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Migrating and managing critical workloads in the cloud can be daunting, even with modern platforms and optimisation. Could using managed cloud services be the best way to reduce the risks?
Enterprises are entering a new phase in their cloud migration; having moved their non-critical applications and built up both confidence and expertise, they’re preparing to take their engagement with cloud to another level. According to IDG research conducted last year, only 4% of EMEA-based enterprises had no plans to move any applications to the cloud, while just 14% felt their migration plans were over. Most significantly, 14% of businesses were now looking to start moving mission-critical applications.
Take them to the cloud however, and you have applications with the potential to flex and scale
This makes sense. With demanding workloads like SAP ERP or SAP S/4HANA, on-premise deployment involves huge upfront investments and numerous challenges in both implementation and management. Take them to the cloud however, and you have applications with the potential to flex and scale, deployable without that initial cost. Being able to consume resources as and when you need them makes the applications more cost-efficient and helps accelerate speed to ROI. Running on a cloud-based platform also makes these heavyweight applications more accessible to organisations, without requiring the budget or technical resources to run them in-house.
Yet there’s more to this than a simple ‘lift and shift’ approach. In the words of IBM Fellow, Bala Rajaraman , ‘the biggest challenge when you move more and more critical workloads into the cloud is the question of management. It’s how do you do policy-based governance? It’s how do you place workloads in the right place based on enterprise constraints? It’s how do you monitor workloads that are distributed across multiple environments?’
Developing best practice and working with MCSPs
Migrating and managing these workloads is a complex task. There are always potential showstopper issues that can halt applications in their tracks, along with risks of business disruption and issues around security and compliance. Component and application dependencies can throw up unforeseen problems, while matching requirements to the strengths and weaknesses of cloud platforms takes careful thought and planning. On the one hand, the CIO has to manage demands around bandwidth or data formats. On the other, they have to balance regulatory and security concerns. Even scaling up can be more challenging where large, constantly changing datasets are the norm.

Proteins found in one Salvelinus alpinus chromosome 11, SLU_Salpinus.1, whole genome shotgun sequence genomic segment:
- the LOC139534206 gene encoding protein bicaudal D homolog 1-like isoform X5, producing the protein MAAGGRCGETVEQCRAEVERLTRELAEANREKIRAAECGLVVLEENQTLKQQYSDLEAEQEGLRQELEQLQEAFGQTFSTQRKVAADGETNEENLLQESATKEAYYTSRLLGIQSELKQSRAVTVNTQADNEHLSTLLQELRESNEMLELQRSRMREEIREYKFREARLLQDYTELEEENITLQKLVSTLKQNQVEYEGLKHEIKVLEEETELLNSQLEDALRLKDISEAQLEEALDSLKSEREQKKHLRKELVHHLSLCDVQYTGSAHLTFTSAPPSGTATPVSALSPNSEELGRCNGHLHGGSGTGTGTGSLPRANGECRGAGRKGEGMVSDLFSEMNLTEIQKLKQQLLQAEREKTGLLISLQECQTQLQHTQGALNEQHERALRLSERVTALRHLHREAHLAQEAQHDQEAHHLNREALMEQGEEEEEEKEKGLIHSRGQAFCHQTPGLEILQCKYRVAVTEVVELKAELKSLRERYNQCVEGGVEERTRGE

None of these challenges are insurmountable. Best practices are emerging and IT leaders can smooth the way by designing these with security, performance and resilience in mind. By making the most of ready-made components and automation, you can cut both the time and the risks. With the best cloud platforms, starting tools, automation and ready-made templates come baked in, though CIOs will still need in-house talent with the right training and expertise – something which can be a big ask in itself.
By working with managed cloud service providers, CIOs can harness their partner’s expertise in taking and managing these workloads in the cloud
There is, though, a better way. By working with managed cloud service providers, CIOs can harness their partner’s expertise in taking and managing these workloads in the cloud. Providers can enhance the operational efficiency and security of the platform, not just in terms of deployment and optimisation, but in terms of delivery, compliance reporting and business continuity. They can shoulder much of the burden of management and security with dedicated teams equipped specifically to do the job. They can also provide advice on harnessing the full set of features and functions to meet business goals.
Perhaps this is why a recent report by Frost and Sullivan found that only three percent of IT leaders surveyed believed they would never migrate to managed cloud services. As program director for Cloud Computer Services research, Lynda Stadtmueller, put it in an interview with Thoughts on Cloud. ‘These workloads are critical, but can also be very complex. 86 percent of leaders are either already using managed cloud services or plan to adopt it in the next 18 months. They understand the value of working with specialists who manage these workloads every day.’
Transform SAP deployment in the managed cloud
IBM is one such specialist, with years of experience as a public cloud provider, system integrator and in offering multi-cloud services, as well as best practice based on thousands of successful deployments. As you’d expect, IBM has global reach, but also a choice of management levels and cost structures to meet different enterprise requirements – not to mention the expertise to help businesses innovate with Watson A.I.
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